The Abe administration’s sudden plan to use workers from overseas to make up for Japan’s labor shortage has not been given sufficient public discussion. As the policy smacks of merely serving Japan’s convenience, it could cause problems that outweigh the intended benefits.
Particularly problematic is a plan to utilize participants in a controversial foreign trainee program to fill the manpower shortage in the nation’s construction industry. Government leaders should be reminded that the purpose of the Industrial Trainee and Technical Internship Program, which began in 1993, is to transfer skills, expertise, knowledge and technology to developing countries by training those countries’ workers.
After receiving basic training at Japanese companies, the participants are to improve their skills by working at the firms. They can stay in Japan up to three years. Currently some 150,000 participants in the program work in such sectors as construction, textile, food processing, machinery, metal working and agriculture.
The program has often been criticized for breeding violation of the rights of the trainees, who are often underpaid, abused and harassed. The U.S. State Department’s annual Trafficking in Persons Report issued in June 2013 criticized the program by citing allegations of “extortionate contracts” and attempts to keep trainees under strict control, most notably by confiscating their passports. Therefore, to rely on such trainees to fill the shortage of construction workers is a deviation from the purpose of the program and will likely raise more suspicions and generate additional criticism.
Japan’s construction industry — which currently faces a dire shortage of manpower — has in fact been shrinking for years. Total construction investment in fiscal 2013 was worth about ¥50 trillion, down 40 percent from its peak in 1992, and the number of people employed in the sector fell 30 percent from the peak year of 1997 to 5 million.
Among them, skilled workers numbered 3.4 million on the average, also down roughly 30 percent. The industry has been hit by years of cuts to the government’s public works spending, and the younger generation has come to shun the hard work at construction sites.
But demand for construction workers suddenly soared with the increase in public works projects for reconstruction of areas devastated by the March 2011 disasters. Also adding to the tight demand were Prime Minister Shinzo Abe’s attempts to stimulate the economy with increased public works and the construction boom linked to the 2020 Summer Olympic Games in Tokyo.
In February, there were 3.04 openings for one job application in the construction industry. The corresponding ratio for framing work was as high as 7.37.
Under the government plan, the three-year stay for participants in the foreign trainees program would be extended by up to two years if they work in the construction industry.
If they return to their home countries after completing the training as technical interns and then come back to Japan after a lapse of at least one year, they become eligible to work here for up to three years.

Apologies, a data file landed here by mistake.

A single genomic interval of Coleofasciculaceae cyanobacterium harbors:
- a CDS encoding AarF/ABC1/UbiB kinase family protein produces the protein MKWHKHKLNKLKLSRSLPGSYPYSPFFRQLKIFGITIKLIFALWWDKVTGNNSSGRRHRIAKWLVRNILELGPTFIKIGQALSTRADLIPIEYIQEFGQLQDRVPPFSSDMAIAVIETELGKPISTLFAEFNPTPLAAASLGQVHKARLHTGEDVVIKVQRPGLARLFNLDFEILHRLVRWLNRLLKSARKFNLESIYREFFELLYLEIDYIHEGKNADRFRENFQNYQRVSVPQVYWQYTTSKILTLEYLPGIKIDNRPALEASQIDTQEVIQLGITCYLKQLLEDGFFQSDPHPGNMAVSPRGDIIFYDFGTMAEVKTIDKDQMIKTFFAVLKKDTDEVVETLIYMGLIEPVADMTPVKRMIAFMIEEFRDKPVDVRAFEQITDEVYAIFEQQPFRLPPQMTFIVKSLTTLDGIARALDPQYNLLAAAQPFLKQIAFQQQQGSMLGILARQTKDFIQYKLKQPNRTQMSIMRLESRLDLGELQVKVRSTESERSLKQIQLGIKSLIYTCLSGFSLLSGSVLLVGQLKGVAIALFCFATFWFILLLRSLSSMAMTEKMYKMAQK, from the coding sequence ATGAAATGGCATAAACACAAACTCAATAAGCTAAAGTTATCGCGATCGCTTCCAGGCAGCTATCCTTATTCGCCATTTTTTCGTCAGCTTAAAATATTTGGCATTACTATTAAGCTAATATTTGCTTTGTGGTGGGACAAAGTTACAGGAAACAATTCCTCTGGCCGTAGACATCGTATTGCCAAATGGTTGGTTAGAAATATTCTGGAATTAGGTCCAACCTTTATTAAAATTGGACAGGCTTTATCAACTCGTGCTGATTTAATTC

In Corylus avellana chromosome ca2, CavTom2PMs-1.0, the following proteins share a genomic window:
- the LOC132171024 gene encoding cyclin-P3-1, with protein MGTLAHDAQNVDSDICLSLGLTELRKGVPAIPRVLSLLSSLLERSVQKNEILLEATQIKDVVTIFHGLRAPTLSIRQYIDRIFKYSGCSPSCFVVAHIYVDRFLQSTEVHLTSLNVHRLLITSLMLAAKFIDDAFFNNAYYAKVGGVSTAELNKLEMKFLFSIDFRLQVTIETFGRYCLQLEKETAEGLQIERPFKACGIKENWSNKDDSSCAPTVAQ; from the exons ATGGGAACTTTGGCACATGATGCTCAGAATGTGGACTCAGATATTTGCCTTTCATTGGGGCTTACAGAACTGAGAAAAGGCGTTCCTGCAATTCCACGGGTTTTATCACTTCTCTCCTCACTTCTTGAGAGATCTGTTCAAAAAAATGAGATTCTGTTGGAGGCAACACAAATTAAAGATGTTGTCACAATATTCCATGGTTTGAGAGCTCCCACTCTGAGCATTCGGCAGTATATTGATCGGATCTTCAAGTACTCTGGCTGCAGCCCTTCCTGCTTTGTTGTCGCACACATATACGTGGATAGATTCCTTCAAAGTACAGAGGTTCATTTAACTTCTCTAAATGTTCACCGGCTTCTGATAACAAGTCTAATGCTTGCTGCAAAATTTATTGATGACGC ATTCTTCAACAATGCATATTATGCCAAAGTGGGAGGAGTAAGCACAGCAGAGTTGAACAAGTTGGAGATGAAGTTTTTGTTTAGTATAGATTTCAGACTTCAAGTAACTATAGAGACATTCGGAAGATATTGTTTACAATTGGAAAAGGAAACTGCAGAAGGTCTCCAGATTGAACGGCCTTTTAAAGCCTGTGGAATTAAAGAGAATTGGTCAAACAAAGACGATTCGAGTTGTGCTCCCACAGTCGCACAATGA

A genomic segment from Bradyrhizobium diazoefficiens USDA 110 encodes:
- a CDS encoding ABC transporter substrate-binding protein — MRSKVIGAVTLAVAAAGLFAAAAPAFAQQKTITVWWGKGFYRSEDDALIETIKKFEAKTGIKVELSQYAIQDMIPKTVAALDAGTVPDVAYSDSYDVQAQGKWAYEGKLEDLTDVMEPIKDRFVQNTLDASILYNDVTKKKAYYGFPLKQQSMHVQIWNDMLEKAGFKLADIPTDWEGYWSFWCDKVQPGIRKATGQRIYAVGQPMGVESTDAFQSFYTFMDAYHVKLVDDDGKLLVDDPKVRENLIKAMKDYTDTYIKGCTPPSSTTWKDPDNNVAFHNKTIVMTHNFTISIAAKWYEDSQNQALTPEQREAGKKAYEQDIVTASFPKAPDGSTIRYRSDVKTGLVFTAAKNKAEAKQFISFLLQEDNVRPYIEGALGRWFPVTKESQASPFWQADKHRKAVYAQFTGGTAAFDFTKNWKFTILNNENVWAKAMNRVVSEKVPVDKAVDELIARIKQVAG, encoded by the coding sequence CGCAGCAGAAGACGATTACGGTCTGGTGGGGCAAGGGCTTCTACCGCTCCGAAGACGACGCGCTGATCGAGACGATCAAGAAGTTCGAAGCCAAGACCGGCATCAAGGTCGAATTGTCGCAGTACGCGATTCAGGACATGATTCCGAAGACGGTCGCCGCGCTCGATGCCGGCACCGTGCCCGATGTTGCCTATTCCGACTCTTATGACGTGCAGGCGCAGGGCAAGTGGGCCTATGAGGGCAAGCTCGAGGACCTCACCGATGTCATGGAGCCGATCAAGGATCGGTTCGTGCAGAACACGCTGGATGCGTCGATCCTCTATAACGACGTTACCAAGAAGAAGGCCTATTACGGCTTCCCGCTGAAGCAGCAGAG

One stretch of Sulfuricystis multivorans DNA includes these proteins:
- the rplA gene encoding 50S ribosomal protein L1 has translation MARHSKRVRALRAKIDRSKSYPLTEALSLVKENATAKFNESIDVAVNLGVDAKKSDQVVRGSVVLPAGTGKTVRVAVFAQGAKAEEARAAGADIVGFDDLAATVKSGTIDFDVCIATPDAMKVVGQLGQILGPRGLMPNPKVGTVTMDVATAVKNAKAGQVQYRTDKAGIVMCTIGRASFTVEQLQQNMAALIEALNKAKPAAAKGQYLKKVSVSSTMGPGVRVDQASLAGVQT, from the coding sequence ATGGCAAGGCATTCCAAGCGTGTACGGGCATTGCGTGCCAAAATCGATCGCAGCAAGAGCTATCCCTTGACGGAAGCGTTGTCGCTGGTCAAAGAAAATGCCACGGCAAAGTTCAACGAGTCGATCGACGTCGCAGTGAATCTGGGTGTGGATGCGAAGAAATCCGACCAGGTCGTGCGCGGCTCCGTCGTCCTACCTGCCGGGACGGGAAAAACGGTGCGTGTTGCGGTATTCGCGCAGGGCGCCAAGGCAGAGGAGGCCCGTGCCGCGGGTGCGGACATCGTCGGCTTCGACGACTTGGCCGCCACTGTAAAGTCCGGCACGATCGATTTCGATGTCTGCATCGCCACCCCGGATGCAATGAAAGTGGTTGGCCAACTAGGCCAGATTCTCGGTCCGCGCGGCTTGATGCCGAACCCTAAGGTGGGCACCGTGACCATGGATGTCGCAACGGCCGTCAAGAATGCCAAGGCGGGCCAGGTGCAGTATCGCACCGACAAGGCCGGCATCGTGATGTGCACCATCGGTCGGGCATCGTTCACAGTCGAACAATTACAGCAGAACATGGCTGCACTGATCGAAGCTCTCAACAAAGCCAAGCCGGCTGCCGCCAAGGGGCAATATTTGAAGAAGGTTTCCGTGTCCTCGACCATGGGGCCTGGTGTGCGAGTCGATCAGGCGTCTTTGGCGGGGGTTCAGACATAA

The plan is an expedient policy designed to meet Japan’s own needs under the guise of offering jobs to foreigners. It is set to start in fiscal 2015 and end in fiscal 2020. It is obvious that the Abe administration is trying to use foreign workers as a stopgap to cope with the construction labor shortage.
The scheme would also be likely to give rise to such problems as low wages for foreign workers, adverse effects on the employment of Japanese workers as well as friction in communities between local residents and foreign workers.
In addition, relying on foreign labor could tempt construction firms to employ people without proper visas.
Justice Minister Sadakazu Tanigaki said the government needs to consider possible effects of the scheme on human rights issues as well as peace and order in Japanese society. The government also needs to tackle in earnest the structural problems of the construction industry including the decreasing population of young workers and the graying workforce.
The Abe administration says it will call on associations of construction firms to strictly monitor the behavior of companies that will use the foreign trainees as workers to ensure that the trainees’ rights are fully protected. However, there is no guarantee that such oversight will work as expected.
Abe has also expressed hope of tapping foreign labor to fill the needs for nursing care and housework services for the elderly, whose numbers are rapidly growing as the population grays. The government estimates that in 2025, Japan will need 2.37 million to 2.49 million nursing care workers — who numbered 1.49 million in 2012. This means that the number of such workers must increase by 68,000 to 77,000 annually.
In fiscal 2008, Japan started a program to accept nursing care workers from Indonesia, the Philippines and Vietnam through bilateral economic partnership agreements with these countries. But owing to language barriers in the certification of applications from these countries, the program has not brought enough foreign workers into the sector.
Japan needs to improve the conditions for nursing care service workers to attract more job applicants.
If the government aims to accept foreigners in large numbers to meet the nation’s manpower needs, it must encourage Japanese citizens to be more receptive to people from different ethnic and cultural backgrounds.
The government should review plans to bring in more foreign workers, for construction or any other sector, to ensure that they are structured to fully protect the rights of qualified foreigners allowed to work in Japan and to avoid social problems that could result from the use of foreign workers.
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